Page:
Bajigur has a dominant flavor of sweet sticky palm sugar and coconut milk. Now some people make bajigur by adding pandan leaves and a pinch of salt to balance the taste. 

Bajigur making process was pretty easy. All the ingredients are mixed and cooked until boiling and slightly thickened, then bajigur should be served, still warm so that the taste is more delicious. 

Bajigur is synonymous with a warm presentation. While drinking bajigur, there is also a wide variety of complementary menu stew-like boiled peanuts, cassava, banana, potato until taro. Some often enjoy bajigur with traditional sweets such as thymus cake.

In some areas, there are still many Bajigur sellers walking around using carts. These bajigur sellers always carry a stove to ensure it keeps warm. When allowed to cool, the coconut milk and ginger juice on the bajigur will separate and reduce the taste sensation. 

6. QAHWA’ LEAVES

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Qahwa Leaves | Image Credit: GORDI

In West Sumatra, people brew not only coffee but also coffee leaves or are known as Aia Kawa or Kawa Daun

Kawa Leaves are kind of dried leaves local coffee with roasted for ± 12 hours. After the leaves are dried, it is brewed as tea, poured by cold water, and then cooked in pottery or boil in a saucepan. Water is taken as a daily drink and tastes like tea to get unique foliage. 

Kawa leaves are often also mixed with cinnamon and other spices to make them more enjoyable.

Kawa leaves are a unique way for coffee lovers who never know that the beans and the leaves can also be consumed. In fact, according to research published in the scientific journal Annals of Botany, coffee leaves contain higher antioxidant activity than tea or coffee beans as mangiferin existing on coffee leaves efficacious as an anti-inflammatory.

According to one of the Minangkabau natives, the consumption of kawa leaves only used sugar cane in the past. While still hot, the coffee is poured into a coconut shell underneath an already given tengkak pedestal that serves as coasters not to spill. Tengkak is made of bamboo cut into pieces less than 10 cm.

7. GRESIK COFFEE

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Gresik Coffee | Image Credit: KASKUS

Generally, the coffee will be served in the form of a powder that is instantly stirred. However, this coffee that comes from Gresik is a little different.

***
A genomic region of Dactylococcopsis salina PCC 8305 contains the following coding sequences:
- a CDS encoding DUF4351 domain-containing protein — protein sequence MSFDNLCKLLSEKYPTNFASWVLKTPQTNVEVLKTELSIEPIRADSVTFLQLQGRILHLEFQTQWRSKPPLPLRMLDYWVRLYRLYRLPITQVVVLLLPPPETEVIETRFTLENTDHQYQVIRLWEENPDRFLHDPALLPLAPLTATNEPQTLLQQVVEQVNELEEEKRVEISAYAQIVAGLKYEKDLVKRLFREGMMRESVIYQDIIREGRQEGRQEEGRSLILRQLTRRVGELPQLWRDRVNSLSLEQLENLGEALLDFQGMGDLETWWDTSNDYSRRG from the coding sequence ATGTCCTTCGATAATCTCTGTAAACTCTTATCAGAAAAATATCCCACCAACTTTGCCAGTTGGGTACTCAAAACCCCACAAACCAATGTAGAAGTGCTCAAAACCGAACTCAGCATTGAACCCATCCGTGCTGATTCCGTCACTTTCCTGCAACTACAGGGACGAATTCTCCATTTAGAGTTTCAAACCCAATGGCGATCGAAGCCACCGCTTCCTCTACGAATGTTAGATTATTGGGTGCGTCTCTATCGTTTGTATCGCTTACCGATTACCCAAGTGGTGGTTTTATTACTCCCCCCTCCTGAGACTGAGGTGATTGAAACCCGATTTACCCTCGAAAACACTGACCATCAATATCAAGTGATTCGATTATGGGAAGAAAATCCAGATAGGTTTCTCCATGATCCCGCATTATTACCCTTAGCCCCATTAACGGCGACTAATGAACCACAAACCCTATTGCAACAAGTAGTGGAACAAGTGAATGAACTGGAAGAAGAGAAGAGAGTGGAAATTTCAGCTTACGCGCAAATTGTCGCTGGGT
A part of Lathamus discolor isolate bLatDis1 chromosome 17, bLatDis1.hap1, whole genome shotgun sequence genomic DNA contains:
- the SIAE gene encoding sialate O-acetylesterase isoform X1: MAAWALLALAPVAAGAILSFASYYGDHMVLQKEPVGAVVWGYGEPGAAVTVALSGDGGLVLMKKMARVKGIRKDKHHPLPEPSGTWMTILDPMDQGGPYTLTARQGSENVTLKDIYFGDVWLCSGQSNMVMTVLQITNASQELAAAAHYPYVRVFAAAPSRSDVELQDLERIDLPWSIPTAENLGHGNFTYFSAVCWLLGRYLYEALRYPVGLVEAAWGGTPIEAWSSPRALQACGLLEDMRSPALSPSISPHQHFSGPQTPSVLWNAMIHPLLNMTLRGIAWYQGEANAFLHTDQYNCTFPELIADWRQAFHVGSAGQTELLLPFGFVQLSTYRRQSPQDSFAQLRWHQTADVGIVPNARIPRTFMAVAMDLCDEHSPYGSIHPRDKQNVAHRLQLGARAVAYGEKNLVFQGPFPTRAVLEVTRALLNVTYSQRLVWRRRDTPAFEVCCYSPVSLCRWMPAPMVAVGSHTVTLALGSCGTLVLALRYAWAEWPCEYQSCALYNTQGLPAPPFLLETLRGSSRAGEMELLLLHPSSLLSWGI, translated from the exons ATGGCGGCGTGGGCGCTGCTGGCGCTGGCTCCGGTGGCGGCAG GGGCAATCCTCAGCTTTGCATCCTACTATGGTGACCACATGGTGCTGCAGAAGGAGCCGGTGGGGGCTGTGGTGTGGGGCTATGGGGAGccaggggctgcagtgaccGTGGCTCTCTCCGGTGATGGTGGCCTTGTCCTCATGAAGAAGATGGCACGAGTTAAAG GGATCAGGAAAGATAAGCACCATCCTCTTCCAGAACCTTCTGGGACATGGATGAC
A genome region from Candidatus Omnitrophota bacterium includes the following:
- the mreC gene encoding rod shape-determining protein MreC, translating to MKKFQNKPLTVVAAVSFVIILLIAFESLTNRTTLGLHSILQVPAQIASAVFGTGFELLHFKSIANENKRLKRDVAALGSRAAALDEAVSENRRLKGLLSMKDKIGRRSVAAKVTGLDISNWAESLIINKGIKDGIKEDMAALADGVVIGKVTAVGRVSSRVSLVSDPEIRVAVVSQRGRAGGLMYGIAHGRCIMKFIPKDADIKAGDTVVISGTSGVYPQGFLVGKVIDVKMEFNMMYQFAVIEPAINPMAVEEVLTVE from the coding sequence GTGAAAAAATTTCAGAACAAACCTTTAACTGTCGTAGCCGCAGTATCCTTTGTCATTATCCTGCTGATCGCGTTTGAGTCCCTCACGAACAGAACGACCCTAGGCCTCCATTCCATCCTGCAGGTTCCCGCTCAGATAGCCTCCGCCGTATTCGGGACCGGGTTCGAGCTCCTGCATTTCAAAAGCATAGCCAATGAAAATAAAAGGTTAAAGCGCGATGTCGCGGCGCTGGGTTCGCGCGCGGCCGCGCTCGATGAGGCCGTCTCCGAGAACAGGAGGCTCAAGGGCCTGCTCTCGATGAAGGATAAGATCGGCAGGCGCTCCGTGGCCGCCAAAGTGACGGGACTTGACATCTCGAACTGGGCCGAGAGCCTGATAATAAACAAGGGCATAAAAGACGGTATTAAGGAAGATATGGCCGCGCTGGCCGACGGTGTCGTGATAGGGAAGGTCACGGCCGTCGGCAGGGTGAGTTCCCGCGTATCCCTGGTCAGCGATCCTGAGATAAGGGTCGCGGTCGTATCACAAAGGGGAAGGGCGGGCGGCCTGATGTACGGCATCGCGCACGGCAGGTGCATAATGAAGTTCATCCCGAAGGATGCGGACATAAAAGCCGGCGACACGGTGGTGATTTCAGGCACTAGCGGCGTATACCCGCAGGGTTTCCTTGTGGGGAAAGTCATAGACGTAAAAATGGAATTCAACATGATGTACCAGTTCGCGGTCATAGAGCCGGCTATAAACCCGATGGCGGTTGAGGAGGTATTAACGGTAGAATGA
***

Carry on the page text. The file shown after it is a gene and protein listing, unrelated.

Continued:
It is served with still rough and has a dose more than other types of coffee. The presentation is fairly unique. It is still roughly placed in the glass, then poured by boiling water. The coarse-textured coffee powder will rise to the surface and create a unique sensation for coffee connoisseurs.

Kopyok coffee cannot be enjoyed immediately. First, it must be stirred and set aside the floating coffee grounds with a spoon. If you like, you can chew the coarse coffee grains, but for people who are not coffee addicts, it is advisable to add milk so that the result is not too bitter.

This coffee is the most suitable enjoyed with Nasi Krawu. The price offered is also relatively cheap, only about 8 USD for each cup.

8. ‘STARBIKES’ & ‘KOPI PANGKU’

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Starbikes | Image Credit: SINDONEWS

“Starbikes” in Indonesian are known as “starling” which means Starbucks traveling. This starling coffee seller peddles his product using bicycles from one place to another. 

Starbikes always carry their thermos and holds around 50 pack of coffee sachets and other beverages of various brands. The majority of these starbikes traders are managed by agents and come from the Madurese tribe who have migrated to Jakarta.

Kopi pangku is called the practice of selling coffee, which is also accompanied by female people’s services to chat. As the name implies, Kopi pangku shop allows customers to hold female waitresses as the main attraction.

The waitresses who work at Warkop Pangku are usually women aged 18-30 years. Apart from serving coffee and snacks, some of the pangku coffee shops are even equipped with audio-visual facilities in the form of karaoke equipment along with flashing lights and a liquor menu.

The price is relatively higher than similar coffee in regular coffee shops. A cup of pangku coffee starts from IDR 5,000-IDR 15,000. This figure does not include the “service fee” for the waiter who has accompanied and provided extra services.

9. KOPIKO, ‘KUKIS KOPI’ AND ‘LAWAR DON KOPI’

Focus coffee drinks that are unique in Indonesia

Kopiko is a coffee candy from Indonesia that is made from real coffee so that it has the same taste and sensation as drinking coffee. This coffee candy comes from a round-shaped box and had significant demand from various groups, making it almost available in tiny stalls to supermarkets in Indonesia.

While Kopiko is enjoyed mainly by Indonesians, it has been sold in more than 50 countries globally with two flavors offered, like original coffee and milk coffee.

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Kukis Kopi | Image Credit: Yummyoms

In North Sulawesi, there is the bread that is steamed or known as “cookies.” This food is made using coffee as a flavoring, but nowadays, many add other ingredients such as chocolate and almonds to consume it.

Lawar is a kind of dish made by a mixture of meat, vegetables, several spices, and coconut. Some types of lawar are made by adding blood from the meat to add flavor.

This food is commonly served in Balinese households or is widely sold in restaurants as Balinese lawar, especially during big ceremonies. One cafe in Bali provides lawar made using coffee leaves and has a good taste.

Final Thoughts

While coffee drinks of Indonesia come from producers who pride themselves on preserving ancient traditions coffee is an important part of Indonesian culture. The Indonesians care about the preparation and presentation as much, if not more than their Western counterparts do.

The tone for coffee in Indonesia should never be offhanded or casual–it’s a serious beverage that inspires pride because it has been used to unite people since its inception centuries ago.

Featured Image Credit: jogjaku